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Friday, March 2, 2001 - Page updated at 12:00 AM

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Man killed at Mardi Gras was trying to help woman

Seattle Times Staff reporters

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Kristopher Kime never knew what hit him.

Jostling with close friends in the increasingly violent crowd at Mardi Gras in Pioneer Square on Tuesday night, he saw a young woman knocked to the pavement by a group of violent attackers. He bent over to help her to her feet, fearing she would be trampled.

That's when someone from behind smashed a bottle into the back of Kime's head. He crumpled to the pavement, unconscious. Several attackers set upon him wildly, kicking him in the head before moving on.

Kime's family and friends say he was murdered amid the mayhem of Fat Tuesday.

Detectives yesterday said they're getting closer to catching the attackers, who they said may turn out to be some of the same men responsible for dozens of assaults on partygoers at the Fat Tuesday celebration. But investigators said they need the public's help, and they still need to pore through piles of photographs and videotapes of the violence.

Kime's family has given detectives his distinctive blue Notre Dame hat - with a shamrock in the logo - in the hope they can pick him out in videos and possibly see who attacked him.

"It's going to be tough, but not impossible," police spokesman Clem Benton said. "We're going to need the public's help on this one. We have some really good video, but sometimes having video is not enough. We need to find out who the individuals in the video are."

A gentle, fun-loving athlete

Kime's family and friends yesterday pleaded for justice for the gentle, handsome, fun-loving athlete who dreamed of becoming a radio deejay.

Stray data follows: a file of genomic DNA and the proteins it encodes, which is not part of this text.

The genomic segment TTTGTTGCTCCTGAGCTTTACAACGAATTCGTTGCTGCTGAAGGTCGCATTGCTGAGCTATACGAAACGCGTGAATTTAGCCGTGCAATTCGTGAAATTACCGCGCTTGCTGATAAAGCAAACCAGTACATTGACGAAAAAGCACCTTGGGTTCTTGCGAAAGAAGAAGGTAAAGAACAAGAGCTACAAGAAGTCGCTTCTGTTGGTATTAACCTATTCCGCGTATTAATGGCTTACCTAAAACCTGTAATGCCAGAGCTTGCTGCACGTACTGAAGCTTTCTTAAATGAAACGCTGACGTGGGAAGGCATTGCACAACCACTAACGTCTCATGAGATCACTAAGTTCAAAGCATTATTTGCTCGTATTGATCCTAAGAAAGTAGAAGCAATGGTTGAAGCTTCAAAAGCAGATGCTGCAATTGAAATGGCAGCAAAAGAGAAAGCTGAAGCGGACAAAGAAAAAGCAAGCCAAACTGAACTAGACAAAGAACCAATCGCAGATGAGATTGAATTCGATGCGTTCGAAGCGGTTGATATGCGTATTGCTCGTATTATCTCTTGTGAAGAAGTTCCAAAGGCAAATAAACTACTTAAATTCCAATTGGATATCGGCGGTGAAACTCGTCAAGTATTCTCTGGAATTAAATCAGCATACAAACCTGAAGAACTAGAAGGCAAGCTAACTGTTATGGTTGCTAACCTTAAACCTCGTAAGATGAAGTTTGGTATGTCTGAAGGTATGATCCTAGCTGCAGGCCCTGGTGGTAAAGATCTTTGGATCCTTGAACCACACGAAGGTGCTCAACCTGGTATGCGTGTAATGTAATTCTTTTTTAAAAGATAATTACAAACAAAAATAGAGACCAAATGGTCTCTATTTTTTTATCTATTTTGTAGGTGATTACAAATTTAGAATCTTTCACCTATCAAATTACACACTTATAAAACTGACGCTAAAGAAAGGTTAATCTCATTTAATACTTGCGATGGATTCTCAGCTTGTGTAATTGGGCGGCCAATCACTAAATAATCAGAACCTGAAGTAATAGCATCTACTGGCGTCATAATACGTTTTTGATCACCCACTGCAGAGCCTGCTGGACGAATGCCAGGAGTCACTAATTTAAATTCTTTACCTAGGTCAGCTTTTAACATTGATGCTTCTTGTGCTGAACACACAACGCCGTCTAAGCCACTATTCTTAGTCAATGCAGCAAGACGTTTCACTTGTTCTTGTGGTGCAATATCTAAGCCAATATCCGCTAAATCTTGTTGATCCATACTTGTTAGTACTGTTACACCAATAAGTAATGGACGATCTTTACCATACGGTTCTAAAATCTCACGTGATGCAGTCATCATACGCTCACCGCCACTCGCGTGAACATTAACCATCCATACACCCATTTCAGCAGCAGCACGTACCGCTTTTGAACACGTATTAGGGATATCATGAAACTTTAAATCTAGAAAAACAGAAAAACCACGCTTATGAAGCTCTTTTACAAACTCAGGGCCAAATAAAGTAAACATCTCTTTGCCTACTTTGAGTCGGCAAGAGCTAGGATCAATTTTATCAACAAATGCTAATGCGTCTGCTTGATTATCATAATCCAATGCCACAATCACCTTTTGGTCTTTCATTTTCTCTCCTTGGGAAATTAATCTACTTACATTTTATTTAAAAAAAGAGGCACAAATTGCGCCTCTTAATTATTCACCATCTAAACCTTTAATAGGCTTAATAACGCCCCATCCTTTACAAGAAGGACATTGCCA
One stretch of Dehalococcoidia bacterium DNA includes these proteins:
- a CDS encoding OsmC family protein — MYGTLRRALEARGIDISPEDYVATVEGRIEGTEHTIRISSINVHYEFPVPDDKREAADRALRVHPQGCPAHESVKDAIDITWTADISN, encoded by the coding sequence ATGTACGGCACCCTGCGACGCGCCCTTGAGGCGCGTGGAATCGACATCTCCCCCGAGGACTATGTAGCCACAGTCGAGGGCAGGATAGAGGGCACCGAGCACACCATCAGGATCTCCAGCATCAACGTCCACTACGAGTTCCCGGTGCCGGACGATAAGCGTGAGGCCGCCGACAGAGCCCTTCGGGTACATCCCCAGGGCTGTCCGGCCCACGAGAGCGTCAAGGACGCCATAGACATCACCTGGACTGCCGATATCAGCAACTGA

"I just don't know why anyone would do that to him," Kime's father, Ken, of Kent, said yesterday. "He wasn't fighting. He was there to have a good time with the friends that he loved. These people are guilty of killing my son. ... they need to pay."

Kime's trip to Pioneer Square began as he met up with eight other friends, including his close pals Jodall Mattson and Oak Boulter-Maher.

"When you're in your early 20s and you know there's a fun place to be, that women are taking their tops off, and you have raging hormones, you have a draw to go down there," his father said. "I think young kids think about the risks, but I think they think they're invincible at that age."

Kime went to Evergreen High School in southwest Seattle, where he was a four-year letterman in soccer, a striker and a goalie, and the team captain his senior year.

He was so well-liked that school administrators asked him to help them pick the school's new soccer coach.

"What was so great about him was his attitude: He was a leader on and off the field," said Burt Pride, Evergreen's athletic director. "He was just the kind of kid you want a whole team of."

And Kime had a quick wit. He made friends in a flash and kept them.

"Kris was wonderful," Boulter-Maher said. "I've known him since eighth grade. He was always funny and being a clown."

After high school, Kime attended Highline Community College. He had worked at the Tukwila Eagle Hardware store for a long time and recently was working road-construction jobs.

He loved music, especially West Coast thrasher punk. He tattooed the logo of his favorite group, MXPX, on his shoulder. He moved in with buddies in a house in Auburn, and he went to Seattle to see all-ages concerts as often as he could.

Kime tried to help

But as familiar as they may have been with Pioneer Square, there was no comparison to Tuesday night. And it got ugly fast, his friends said.